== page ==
The prescalar is controlled by the values of four bits in the watchdog timer’s control register, WDTCSR. To set them up, you pick the value of prescalar you want and set the appropriate bits. If the bits contain a number \( i \), then the watchdog will bite after \( (2048 << i) / 128000 \) seconds. So \( i = 0\) means the watchdog bites after 16ms; \( i = 1 \) produces  delay of 32ms; and so on up to \( i = 9 \) (the largest value allowed) means the watchdog bites after about 8s.

The word “about” is important here: the oscillator’s exact frequency depends on the supply voltage to the chip and some other factors, meaning that you should be conservative about relying on the delay time.

Writing the appropriate value of \( i \) into the control register involves representing \( i \) as a four-digit binary number and then writing these bits into four bits of the register — and unfortunately these bits aren’t consecutive. if \( i = 7 \) for example, then this is 0b0111 in binary, so we write 1 into bits WDP0, WDP1 and WDP2, and 0 into bit WDP3, and 0 into all the other bits:

WDTCSR = (1<< WDP0) | (1 << WDP1) | (1 << WDP2);

The phrases of the form (1 << WDP0) simply takes a binary digit 1 and shifts it left into bit position WDP0. The | symbols logically OR these bits together to generate the final bit mask that is assigned to the control register.

Actually there’s a little bit more to it than this, as we can’t change the watchdog’s configuration arbitrarily. Instead we have to notify the chip that it’s configuration is about to be changed, by setting two other bits in the control register and then performing the updates we want:

WDTCSR |= (1 << WDCE) | (1 << WDE);

Setting WDCE enables changes in configuration to be made in the next few processor cycles, i.e. immediately. Setting WDE resets the timer.

Finally we enable the watchdog timer interrupts by setting bit WDIE. When the watchdog timer bites, the microcontroller executes an interrupt handler, re-starts the main program, and clears WDIE. Any further interrupts, if the time is re-enabled, will then cause a system reset.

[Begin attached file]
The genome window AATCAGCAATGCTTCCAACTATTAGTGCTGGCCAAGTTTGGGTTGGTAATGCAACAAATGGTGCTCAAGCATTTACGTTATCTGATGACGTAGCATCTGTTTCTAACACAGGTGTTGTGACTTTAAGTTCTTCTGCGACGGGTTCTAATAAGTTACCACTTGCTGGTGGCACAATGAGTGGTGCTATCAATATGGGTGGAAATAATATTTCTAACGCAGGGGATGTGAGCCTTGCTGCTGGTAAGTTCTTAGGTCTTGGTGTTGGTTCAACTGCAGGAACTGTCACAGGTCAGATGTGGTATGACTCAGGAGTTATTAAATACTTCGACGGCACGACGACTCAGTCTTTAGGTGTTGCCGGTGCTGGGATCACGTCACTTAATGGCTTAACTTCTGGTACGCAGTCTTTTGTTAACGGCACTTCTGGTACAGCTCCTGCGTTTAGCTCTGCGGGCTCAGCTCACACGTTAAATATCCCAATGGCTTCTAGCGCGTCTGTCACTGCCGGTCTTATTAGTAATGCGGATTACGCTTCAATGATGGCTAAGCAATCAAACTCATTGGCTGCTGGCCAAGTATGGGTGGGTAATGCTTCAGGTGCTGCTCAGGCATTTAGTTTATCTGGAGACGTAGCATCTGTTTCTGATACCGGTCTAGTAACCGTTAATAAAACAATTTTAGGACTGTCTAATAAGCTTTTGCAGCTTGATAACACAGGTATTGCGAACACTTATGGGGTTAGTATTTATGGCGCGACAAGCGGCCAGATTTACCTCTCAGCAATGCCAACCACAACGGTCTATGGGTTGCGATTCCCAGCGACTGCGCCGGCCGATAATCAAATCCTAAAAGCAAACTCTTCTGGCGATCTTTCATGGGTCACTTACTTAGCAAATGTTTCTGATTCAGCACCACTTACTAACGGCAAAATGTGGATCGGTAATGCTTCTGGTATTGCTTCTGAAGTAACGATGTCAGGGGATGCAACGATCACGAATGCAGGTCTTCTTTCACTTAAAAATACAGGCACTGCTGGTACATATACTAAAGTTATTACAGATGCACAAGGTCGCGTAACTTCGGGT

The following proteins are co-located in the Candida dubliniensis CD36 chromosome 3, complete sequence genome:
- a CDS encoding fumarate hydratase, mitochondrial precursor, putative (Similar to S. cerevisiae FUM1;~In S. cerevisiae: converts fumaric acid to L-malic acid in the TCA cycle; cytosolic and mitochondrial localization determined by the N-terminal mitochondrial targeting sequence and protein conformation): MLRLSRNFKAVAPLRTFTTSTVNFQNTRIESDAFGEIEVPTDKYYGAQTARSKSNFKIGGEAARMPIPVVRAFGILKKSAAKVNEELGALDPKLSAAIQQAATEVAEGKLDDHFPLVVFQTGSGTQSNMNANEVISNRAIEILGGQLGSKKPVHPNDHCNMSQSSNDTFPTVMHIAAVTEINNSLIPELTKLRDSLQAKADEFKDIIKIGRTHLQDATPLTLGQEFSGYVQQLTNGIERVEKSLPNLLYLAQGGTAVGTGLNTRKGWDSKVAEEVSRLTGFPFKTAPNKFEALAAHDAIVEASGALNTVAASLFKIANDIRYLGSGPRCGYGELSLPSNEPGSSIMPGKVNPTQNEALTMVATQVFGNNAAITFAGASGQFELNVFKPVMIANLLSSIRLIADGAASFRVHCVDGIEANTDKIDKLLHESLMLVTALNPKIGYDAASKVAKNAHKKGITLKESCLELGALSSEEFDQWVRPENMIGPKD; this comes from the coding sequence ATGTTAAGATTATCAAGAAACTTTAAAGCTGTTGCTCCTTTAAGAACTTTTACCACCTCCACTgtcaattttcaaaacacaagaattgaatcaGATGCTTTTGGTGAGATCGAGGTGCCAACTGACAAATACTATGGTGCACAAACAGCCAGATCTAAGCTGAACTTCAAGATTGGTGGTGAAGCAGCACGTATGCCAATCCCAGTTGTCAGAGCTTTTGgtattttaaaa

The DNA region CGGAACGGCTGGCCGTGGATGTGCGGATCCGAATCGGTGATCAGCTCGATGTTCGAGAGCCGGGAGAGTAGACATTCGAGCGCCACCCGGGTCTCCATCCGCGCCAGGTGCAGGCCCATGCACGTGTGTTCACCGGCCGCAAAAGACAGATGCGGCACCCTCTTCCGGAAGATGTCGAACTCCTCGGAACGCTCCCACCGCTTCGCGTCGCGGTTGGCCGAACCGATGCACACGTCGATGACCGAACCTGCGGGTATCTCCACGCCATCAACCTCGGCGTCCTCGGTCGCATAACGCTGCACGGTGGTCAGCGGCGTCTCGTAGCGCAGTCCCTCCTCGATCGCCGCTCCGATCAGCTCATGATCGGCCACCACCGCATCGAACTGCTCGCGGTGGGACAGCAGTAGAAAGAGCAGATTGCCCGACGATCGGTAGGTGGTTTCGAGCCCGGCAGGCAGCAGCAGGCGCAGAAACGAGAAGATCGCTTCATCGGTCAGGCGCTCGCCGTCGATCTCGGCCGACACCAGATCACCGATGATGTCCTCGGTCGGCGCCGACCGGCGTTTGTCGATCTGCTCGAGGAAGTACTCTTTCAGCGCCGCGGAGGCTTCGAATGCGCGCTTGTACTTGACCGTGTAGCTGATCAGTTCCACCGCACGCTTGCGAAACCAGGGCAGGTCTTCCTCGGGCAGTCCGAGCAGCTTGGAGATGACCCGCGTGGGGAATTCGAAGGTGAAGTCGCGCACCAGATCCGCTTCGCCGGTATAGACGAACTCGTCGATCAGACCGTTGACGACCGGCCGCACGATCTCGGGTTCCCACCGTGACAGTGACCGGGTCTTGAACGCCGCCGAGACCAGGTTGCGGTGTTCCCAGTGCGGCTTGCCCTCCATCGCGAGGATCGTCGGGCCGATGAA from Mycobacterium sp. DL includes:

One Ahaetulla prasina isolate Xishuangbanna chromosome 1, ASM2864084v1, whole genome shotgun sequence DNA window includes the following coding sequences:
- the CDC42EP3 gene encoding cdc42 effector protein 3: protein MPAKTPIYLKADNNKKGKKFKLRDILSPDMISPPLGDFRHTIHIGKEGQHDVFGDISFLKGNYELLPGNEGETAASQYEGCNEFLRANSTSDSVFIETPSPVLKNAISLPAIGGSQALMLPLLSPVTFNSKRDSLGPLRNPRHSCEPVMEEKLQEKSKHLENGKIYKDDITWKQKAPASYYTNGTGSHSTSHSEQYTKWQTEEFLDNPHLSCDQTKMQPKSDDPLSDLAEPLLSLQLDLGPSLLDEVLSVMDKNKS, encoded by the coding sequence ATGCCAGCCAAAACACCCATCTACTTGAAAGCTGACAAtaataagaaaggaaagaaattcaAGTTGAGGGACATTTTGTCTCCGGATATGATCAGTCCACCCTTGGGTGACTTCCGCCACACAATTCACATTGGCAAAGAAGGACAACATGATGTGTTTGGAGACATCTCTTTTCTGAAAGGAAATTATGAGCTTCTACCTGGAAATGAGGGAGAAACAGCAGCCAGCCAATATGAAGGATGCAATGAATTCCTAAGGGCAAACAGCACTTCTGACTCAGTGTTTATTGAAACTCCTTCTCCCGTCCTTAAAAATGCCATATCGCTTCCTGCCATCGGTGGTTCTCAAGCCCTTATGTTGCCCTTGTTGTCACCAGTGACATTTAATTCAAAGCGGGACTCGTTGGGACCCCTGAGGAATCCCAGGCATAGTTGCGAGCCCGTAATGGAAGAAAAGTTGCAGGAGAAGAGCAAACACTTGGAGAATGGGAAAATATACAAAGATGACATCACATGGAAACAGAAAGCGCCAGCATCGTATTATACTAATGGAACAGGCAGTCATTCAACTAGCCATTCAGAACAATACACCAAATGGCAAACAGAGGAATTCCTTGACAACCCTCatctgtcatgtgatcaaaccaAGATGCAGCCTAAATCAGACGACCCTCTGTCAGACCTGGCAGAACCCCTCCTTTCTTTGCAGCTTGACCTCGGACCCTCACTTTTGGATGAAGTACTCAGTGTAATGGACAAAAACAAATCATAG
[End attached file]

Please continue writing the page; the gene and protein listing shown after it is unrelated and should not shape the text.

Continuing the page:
WDTCSR |= (1 << WDIE);

So the complete code the setting up the watchdog timer to bite in 2s is:

set_sleep_mode(SLEEP_MODE_PWR_DOWN);             // select the watchdog timer mode
MCUSR &= ~(1 << WDRF);                           // reset status flag
WDTCSR |= (1 << WDCE) | (1 << WDE);              // enable configuration changes
WDTCSR = (1<< WDP0) | (1 << WDP1) | (1 << WDP2); // set the prescalar = 7
WDTCSR |= (1 << WDIE);                           // enable interrupt mode
sleep_enable();                                  // enable the sleep mode ready for use
sleep_mode();                                    // trigger the sleep
/* ...time passes ... */
sleep_disable();                                 // prevent further sleeps

 Interrupt handler

What happens when the watchdog bites? It causes an interrupt that has to be handled before the program can continue. The interrupt could be used for all sorts of things, but there’s often no point in worrying about it: but it still has to be there, to prevent the microcontroller just resetting. The following code installs a dummy interrupt handler:

ISR( WDT_vect ) {
  /* dummy */

The WDT_vect identifies the watchdog timer’s interrupt vector.

While this might seem like a waste of time, it’s important to have an interrupt handler as the default behaviour of the watchdog timer is to reset the microcontroller, which we want to avoid. It’s also worth noting that, once enabled, the watchdog timer will keep biting, so the interrupt handler will be called repeatedly. (Put a print statement in the hander to see.) This doesn’t cause any problems.